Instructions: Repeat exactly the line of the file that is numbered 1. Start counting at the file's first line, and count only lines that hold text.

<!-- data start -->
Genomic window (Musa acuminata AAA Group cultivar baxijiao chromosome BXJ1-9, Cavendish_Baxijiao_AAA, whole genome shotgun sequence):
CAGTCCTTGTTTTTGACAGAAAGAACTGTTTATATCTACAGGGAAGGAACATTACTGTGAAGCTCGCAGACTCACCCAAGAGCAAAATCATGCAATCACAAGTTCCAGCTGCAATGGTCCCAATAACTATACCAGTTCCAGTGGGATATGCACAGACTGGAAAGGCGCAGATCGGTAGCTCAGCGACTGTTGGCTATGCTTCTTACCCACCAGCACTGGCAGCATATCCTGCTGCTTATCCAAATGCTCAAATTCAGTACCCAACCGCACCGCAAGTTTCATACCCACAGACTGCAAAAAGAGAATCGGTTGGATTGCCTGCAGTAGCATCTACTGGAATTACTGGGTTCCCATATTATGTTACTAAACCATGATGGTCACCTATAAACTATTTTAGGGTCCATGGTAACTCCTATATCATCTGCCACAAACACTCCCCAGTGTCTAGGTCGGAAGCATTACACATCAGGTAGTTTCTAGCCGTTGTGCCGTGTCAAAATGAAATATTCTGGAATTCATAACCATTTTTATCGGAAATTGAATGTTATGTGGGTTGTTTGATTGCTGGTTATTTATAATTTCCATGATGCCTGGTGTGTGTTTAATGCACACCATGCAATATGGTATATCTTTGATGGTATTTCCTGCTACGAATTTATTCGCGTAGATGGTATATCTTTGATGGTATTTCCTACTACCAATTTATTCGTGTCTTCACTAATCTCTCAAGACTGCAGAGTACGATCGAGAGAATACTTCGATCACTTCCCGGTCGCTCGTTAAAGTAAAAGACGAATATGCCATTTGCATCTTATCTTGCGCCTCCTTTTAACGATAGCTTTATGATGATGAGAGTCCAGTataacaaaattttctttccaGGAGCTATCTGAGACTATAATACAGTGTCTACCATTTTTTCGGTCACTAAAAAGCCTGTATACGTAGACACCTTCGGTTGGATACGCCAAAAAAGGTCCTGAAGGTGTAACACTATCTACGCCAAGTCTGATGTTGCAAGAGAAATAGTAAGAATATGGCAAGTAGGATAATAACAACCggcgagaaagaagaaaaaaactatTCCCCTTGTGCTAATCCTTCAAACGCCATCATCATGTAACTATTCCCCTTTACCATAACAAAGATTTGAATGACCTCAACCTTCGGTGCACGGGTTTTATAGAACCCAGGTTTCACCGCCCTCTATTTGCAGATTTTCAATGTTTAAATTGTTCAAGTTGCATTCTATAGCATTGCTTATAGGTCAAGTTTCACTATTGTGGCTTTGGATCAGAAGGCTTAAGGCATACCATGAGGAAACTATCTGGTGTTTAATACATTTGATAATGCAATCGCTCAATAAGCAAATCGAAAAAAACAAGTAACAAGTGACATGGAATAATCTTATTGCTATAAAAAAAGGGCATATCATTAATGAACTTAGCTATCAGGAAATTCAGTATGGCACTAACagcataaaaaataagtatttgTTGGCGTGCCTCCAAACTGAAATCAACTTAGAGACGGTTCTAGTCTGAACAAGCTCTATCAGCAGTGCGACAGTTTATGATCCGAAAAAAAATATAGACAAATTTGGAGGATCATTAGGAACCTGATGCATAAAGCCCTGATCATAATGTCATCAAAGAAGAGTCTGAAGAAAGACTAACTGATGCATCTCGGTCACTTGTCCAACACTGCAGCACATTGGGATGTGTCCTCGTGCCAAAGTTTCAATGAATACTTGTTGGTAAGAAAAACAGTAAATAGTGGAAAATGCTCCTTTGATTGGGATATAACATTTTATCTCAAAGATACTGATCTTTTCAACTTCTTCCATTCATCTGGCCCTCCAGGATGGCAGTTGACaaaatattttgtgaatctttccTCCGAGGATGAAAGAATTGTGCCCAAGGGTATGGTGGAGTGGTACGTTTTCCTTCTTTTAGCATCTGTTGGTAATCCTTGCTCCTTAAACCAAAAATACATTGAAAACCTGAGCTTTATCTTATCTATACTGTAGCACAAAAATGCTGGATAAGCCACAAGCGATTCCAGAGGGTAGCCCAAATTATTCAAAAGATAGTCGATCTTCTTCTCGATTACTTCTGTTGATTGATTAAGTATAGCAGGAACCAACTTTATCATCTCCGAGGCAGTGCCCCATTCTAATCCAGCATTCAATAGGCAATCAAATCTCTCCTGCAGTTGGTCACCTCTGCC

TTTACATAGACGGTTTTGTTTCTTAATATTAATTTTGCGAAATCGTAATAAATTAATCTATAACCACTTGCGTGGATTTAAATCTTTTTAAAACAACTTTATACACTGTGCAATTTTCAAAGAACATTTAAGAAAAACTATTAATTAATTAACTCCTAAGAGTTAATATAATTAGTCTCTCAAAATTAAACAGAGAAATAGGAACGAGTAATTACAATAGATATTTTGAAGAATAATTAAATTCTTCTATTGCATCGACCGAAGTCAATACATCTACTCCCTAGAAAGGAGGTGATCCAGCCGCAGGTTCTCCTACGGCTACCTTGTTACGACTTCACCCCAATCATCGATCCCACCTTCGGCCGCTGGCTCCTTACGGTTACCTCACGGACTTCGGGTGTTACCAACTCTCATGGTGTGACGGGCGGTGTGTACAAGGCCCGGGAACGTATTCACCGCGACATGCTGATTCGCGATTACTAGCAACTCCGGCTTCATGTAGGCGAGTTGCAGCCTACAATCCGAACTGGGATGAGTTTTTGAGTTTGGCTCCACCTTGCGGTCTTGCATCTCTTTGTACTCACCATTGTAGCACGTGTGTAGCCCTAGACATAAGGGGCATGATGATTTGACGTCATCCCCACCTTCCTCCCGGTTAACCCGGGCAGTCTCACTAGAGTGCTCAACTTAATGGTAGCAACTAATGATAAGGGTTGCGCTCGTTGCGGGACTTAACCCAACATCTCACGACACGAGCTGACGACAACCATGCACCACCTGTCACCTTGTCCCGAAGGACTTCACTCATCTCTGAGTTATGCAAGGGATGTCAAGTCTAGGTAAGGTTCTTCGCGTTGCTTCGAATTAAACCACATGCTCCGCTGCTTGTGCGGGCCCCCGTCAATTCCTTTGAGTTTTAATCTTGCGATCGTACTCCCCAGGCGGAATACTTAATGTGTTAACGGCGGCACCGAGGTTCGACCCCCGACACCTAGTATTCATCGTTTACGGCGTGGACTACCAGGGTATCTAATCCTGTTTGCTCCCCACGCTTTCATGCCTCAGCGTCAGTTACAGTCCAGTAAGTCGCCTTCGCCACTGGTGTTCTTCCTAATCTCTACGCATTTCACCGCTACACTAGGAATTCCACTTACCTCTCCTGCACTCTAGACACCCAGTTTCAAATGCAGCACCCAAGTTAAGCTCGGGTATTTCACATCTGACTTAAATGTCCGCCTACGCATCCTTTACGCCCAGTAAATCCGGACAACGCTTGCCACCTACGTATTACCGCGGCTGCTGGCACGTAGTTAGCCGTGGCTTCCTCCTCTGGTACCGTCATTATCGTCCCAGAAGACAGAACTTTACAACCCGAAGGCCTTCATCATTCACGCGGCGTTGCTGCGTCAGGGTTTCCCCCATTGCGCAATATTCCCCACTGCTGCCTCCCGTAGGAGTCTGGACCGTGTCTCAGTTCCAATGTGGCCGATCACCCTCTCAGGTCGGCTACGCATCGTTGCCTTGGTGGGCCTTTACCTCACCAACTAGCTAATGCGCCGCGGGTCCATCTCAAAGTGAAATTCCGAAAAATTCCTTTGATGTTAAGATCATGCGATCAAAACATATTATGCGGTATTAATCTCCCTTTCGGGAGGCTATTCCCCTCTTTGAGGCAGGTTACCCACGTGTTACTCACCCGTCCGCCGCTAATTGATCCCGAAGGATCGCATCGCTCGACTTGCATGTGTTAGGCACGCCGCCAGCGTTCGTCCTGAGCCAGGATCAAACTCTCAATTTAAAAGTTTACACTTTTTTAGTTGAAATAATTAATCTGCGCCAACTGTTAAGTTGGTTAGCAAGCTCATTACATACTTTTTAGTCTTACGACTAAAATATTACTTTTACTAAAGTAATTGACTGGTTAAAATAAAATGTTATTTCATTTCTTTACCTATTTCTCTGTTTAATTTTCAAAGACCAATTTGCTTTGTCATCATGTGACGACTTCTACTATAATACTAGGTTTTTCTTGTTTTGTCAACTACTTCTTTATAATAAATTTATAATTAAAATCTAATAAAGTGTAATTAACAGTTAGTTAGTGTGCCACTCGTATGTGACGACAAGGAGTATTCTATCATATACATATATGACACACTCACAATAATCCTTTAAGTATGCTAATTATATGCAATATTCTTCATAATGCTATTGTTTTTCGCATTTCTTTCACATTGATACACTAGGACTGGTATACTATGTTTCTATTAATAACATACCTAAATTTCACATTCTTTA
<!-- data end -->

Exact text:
Genomic window (Musa acuminata AAA Group cultivar baxijiao chromosome BXJ1-9, Cavendish_Baxijiao_AAA, whole genome shotgun sequence):